26 January 2020 - I’m going through the change with Prosci ADKAR

I’ve been reading a book about change management by Prosci and they use a term called ADKAR to define the different stages of change. 

A = Awareness
D = Desire
K = Knowledge 
A = Ability
R = Reinforcement 

ADKAR can be used for both organisational and individual change management, it’s just the scale that is different.

January is a time of year that many of us consider New Year resolutions, and many can often be health related, to help us work off the excesses we piled on over the Christmas period. 

While it wasn't not a personal resolution, I was conscious of my over cake consumption and felt the need to do something about it. I’m going to use Prosci ADKAR to explain how I could manage this individual change. 

Awareness is the first element. Like all over indulgence being aware of the problem is the first step. I was aware that my shape had changed over the months and agreed, if I didn’t alter my behaviour, then it would continue to be a problem. If I acted upon this change then I was aware of the benefits too. 
  1. My clothes will fit better
  2. I will feel happier about my shape
  3. The health benefits will weigh in my favour (pardon the pun)

Desire is the next phase and can often be the largest hurdle to overcome in both individual and organisational change. We are in our natural comfort zones when we know what we are doing and like what we do. Change, in any form, can be seen as disruptive, exhausting and challenging. To therefore willingly put ourselves into a path of change is something an individual or business generally does not do lightly. The reasons for change and their benefits need to be clearly defined for us to want to do this. We need to believe in them and want to achieve the outcomes. 

In an organisational change we often find that if there is low or no desire by individuals then some may become disruptive, while others may choose to leave. In an organisation level, a cohesive leadership wanting to make the change is critical to success as individuals within the business will look to them for reassurance on aspects of the ‘want’ to change. 

On an individual level, especially if the change is of your own doing, then you have to keep reminding yourself of the motivations of the action and the benefits otherwise you cannot successfully move to the next ADKAR  stage. You must want to make the change.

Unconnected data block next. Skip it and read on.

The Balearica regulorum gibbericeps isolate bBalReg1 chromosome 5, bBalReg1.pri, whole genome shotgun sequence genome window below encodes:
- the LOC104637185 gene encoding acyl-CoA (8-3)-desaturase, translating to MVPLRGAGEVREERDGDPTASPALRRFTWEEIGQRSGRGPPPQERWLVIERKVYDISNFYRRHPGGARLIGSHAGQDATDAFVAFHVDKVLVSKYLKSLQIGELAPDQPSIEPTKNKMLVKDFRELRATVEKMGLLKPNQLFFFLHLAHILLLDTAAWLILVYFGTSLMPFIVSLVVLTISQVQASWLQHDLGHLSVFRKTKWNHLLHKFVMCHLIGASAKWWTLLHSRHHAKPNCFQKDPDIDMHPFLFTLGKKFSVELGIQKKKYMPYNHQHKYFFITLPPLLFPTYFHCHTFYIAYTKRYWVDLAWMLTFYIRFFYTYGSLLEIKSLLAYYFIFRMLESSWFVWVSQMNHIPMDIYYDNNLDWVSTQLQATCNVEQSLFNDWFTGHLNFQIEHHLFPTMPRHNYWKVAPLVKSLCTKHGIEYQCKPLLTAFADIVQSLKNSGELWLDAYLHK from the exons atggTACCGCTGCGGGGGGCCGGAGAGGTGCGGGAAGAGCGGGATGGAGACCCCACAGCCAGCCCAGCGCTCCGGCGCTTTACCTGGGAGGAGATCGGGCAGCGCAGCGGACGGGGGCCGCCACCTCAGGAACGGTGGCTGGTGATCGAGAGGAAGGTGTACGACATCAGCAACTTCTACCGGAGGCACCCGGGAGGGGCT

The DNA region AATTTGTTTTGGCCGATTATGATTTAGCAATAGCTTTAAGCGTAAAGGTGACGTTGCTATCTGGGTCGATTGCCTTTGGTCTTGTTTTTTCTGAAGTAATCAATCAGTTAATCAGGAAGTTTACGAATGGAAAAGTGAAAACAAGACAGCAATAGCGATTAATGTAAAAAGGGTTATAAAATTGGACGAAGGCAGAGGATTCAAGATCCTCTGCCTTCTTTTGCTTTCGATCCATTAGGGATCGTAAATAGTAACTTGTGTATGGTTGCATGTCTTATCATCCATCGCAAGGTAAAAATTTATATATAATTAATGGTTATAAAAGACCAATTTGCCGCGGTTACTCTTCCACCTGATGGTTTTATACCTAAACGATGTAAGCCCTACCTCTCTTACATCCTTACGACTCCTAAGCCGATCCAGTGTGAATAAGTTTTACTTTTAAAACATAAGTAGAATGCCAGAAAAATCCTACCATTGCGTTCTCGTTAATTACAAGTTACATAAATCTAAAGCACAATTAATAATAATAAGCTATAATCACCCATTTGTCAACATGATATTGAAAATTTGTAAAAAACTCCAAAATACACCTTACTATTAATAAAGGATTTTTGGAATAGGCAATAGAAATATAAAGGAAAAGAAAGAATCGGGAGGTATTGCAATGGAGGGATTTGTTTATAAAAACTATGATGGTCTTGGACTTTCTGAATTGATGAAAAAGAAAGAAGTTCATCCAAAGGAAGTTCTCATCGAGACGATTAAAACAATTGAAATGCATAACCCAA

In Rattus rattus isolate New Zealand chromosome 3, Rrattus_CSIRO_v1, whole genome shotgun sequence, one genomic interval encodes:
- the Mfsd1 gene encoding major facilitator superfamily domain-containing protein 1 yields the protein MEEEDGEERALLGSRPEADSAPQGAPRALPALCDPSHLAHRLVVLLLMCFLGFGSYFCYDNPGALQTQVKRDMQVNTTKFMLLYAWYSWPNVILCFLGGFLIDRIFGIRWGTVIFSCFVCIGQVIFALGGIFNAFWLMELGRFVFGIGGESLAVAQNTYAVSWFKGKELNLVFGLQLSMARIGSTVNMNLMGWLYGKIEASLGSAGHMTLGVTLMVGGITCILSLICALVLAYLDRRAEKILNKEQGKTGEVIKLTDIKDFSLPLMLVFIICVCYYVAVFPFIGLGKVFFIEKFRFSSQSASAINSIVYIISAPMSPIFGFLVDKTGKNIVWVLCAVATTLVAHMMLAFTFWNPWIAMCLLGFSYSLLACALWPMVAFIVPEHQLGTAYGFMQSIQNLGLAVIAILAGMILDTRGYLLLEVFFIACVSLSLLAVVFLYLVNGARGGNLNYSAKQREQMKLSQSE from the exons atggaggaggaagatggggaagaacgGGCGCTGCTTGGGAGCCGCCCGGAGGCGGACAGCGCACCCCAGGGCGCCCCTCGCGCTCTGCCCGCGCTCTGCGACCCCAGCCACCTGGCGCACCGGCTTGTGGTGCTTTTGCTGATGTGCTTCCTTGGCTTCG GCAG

In ADKAR it is suggested that you keep working on the stage that the organisation or individual is stuck on and only progress further once that has been satisfied. 

For me, I had the desire to make the health change but was frequently challenged by my equally high desire to consume cake and drink fizz. There is a risk that I could be stuck on the desire stage for a bit longer. 

Knowledge comes next. For an individual or organisation to change they need to know what to do and how to do it. For organisational change that could be asking a team to use a new system. To gain knowledge about the new system and processes the team may be required to attend training sessions. 

For an individual, wanting to lose some weight, it could be learning about dietary management and exercise. 

Using my own example, while I was aware of the need to change and had some level of desire then the knowledge on how to go about it could help me move forward. Using dietary knew how I could consider a more balanced diet of salads and other low calorie meals, while allowing the occasional treat of puddings and alcohol a few times a week. 

Ability follows on. This focusses on the capabilities of an organisation or individual to make the change. 
In the organisation with a team using a new system, have they been given the training? Do they have the appropriate access to hardware and software? 

For the individual losing weight has a dietary plan been put together? Are they aware of the right foods to eat and which to avoid? Have they gone shopping and purchased appropriately? Do they have an exercise training plan that can work to their health and lifestyle? Are they able to complete the exercise satisfactorily? Do they have support from a trainer or downloaded an app to track diet and exercise activities?

For me and my diet it was a case of not buying the treat products into the house in the first place so I just had to leave those puddings on the supermarket shelves. I just looked longingly at my hefty wine rack and only picked from it once a week. 

Reinforcement is the final part of the ADKAR program. Once an individual or organisation has stepped onto their path of change it is important to ensure adoption of the new behaviour is maintained. Permanent change is at risk if actors are able to slip into their old ways. It’s like muscle memory and the new change needs to be worked in like lasting habit for it to stick and be successful. 

In an organisation this could be about creating exception reports within the new system to encourage correct behaviour and rewarding the early adopters. It’s about giving support and further training to those who need it and to keep delivering the messages of why the change happened and the continued benefits. 

For the individual who maybe craving a cake or an afternoon sat on the sofa, it is to have the reminder messages of why losing weight is a good thing. Maybe take ‘before’ measurements and track their progress to show how the behaviour change is working for their results. 

For me, I had my trusty scales to keep me on track and of course, the benefits to remind myself of why salad is my friend and going for a run is a good idea. 

Still occasionally having to work on that desire bit though...

Happy ADKAR!


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